Russia: National Security, Near Abroad – Part 2

Russia: National Security, Near Abroad – Part 2
Russia: National Security, Near Abroad – Part 2

[dropcap color=”#008040″ boxed=”yes” boxed_radius=”8px” class=”” id=””]T[/dropcap]here are about 20 million ethnic Russians living abroad, of which 17.3 million, or 86.5%, are in Russia’s Near Abroad.  Russia has therefore to provide them efficiently with normal embassy services like visas, passports and protection in a foreign country.  Russia is also concerned about the coloured revolutions that are being fostered against Russia, like the Rose Revolution in Georgia, Orange Revolution in Ukraine, and the Tulip Revolution in Kyrgyzstan.

Apart from the crisis in Ukraine and Syria, Russian strategists have to plan a “Third Front,” for its Near Abroad. The rise of IS along the unstable Afghan-Turkmen border will need seven new armoured battalions, else there is likely to be a migrant crisis into Russia, bigger than the one to Europe.  In Tajikistan, the moderate Islamic Party of Islamic Rebirth has already sworn allegiance to IS.  ISIS is gaining momentum as it pays its fighters seven times what Al Qaeda does.3     South of Russia, Turkey is beginning to flex its muscles as its air space is theoretically being protected by US war planes.4

Commentator Sridharun5 echoes Russia’s concerns when he notes that Russia’s main worry is a series of threats from NATO and the coloured revolutions.  NATO is also capable of using biological weapons and indulging in cyber warfare.  Russia also sees an increase of military infrastructure on its borders. In addition, Britain has a thousand troops in Poland, and seems to be fighting a proxy war in Yemen.  Poland and Yemen are on the borders of Russia’s “sphere of influence.” As the “world’s police,” NATO frequently breaches international law. Russia therefore sees it necessary to adjust its national security position, once every six years.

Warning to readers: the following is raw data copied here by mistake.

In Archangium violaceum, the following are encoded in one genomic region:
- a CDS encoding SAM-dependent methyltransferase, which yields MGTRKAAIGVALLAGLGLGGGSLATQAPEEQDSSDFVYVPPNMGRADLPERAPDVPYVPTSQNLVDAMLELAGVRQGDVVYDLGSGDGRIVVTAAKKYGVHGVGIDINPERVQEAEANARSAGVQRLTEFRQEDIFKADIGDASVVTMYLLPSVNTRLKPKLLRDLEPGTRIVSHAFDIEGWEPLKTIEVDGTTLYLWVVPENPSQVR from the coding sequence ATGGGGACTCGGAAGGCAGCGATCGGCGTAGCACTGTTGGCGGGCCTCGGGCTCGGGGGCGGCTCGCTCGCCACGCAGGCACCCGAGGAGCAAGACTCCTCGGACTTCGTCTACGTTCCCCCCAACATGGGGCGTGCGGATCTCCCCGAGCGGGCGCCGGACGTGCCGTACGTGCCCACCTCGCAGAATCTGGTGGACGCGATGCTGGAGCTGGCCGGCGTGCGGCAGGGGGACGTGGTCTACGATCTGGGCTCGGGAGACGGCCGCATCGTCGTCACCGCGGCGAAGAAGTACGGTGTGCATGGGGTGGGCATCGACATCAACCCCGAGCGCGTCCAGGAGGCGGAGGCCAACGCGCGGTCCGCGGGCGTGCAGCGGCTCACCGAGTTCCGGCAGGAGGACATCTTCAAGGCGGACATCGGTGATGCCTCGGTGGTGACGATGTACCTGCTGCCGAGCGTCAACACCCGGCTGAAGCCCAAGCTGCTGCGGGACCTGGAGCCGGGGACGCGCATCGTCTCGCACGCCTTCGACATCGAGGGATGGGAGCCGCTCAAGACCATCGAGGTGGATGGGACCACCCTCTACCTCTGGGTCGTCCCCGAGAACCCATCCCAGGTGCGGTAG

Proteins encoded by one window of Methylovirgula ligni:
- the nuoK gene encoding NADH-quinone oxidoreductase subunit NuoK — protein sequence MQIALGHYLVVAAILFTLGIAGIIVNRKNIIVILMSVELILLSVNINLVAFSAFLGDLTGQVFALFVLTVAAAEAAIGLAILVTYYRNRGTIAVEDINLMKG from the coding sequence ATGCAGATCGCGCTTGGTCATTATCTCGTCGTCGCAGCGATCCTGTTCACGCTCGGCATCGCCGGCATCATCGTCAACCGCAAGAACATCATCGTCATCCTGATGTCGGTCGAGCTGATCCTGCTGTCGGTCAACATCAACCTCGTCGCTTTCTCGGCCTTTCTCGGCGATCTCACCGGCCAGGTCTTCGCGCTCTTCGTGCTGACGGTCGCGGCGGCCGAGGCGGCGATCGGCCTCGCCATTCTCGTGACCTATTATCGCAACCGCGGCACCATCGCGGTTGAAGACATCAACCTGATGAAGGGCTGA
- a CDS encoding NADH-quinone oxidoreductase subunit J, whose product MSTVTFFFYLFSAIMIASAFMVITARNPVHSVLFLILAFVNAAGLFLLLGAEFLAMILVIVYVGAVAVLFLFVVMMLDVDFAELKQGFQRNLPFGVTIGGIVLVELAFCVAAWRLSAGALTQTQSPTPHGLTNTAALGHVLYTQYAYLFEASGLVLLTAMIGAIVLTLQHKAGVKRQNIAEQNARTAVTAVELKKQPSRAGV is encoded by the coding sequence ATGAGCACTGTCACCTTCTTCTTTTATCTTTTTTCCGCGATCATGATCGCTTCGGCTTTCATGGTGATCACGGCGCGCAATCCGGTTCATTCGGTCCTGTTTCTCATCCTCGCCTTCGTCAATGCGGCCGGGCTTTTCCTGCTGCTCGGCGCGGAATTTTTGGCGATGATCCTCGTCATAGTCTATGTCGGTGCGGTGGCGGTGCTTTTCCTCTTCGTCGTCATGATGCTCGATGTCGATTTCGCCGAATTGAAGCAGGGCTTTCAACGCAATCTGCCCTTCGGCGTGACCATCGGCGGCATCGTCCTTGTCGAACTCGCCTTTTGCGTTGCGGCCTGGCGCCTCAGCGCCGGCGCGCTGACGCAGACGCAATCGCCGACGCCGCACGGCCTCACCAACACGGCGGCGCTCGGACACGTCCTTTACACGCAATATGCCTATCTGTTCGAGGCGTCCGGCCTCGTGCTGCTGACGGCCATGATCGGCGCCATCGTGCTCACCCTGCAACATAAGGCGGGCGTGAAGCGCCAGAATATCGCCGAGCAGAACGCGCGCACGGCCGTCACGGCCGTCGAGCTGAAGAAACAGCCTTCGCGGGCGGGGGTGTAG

[dropcap color=”#008040″ boxed=”yes” boxed_radius=”8px” class=”” id=””]U[/dropcap]S Senator Rand Paul6 would like to see Russia labelled a “highly dangerous country.” By America’s Security Act, visa clearances would take a month and it would place Russia with many Muslim countries on the danger list.  As Rand Paul is no longer a presidential candidate, his suggestion might be ignored.

For his obstinacy and stubbornness, Putin has been targeted with a smear campaign.  He is blamed for imprisoning and killing his opponents.  Mikhail Khodorkovsky comes to mind.  He was imprisoned for ten years for allegedly killing a Siberian mayor in 1998, and for fraud, tax evasion and embezzlement.  His political spokesperson may have hit the nail on the head when he said that Khodorkovsky was a “prisoner of conscience.” His son, Pavel, said that he was a “moral leader.” Khodorkovsky wanted his party, Open Russia, to promote more democracy.  Khodorkovsky was the richest man in Russia: among his assets were 9.5% shares in Yukos, valued at $11 billion.  With other friendly oligarchs who had political clout, he brought Boris Yeltsin to power and gained commercial privileges. Khodorkovsky was released from jail in May 2014, when he promised to leave the country and stay out of politics.7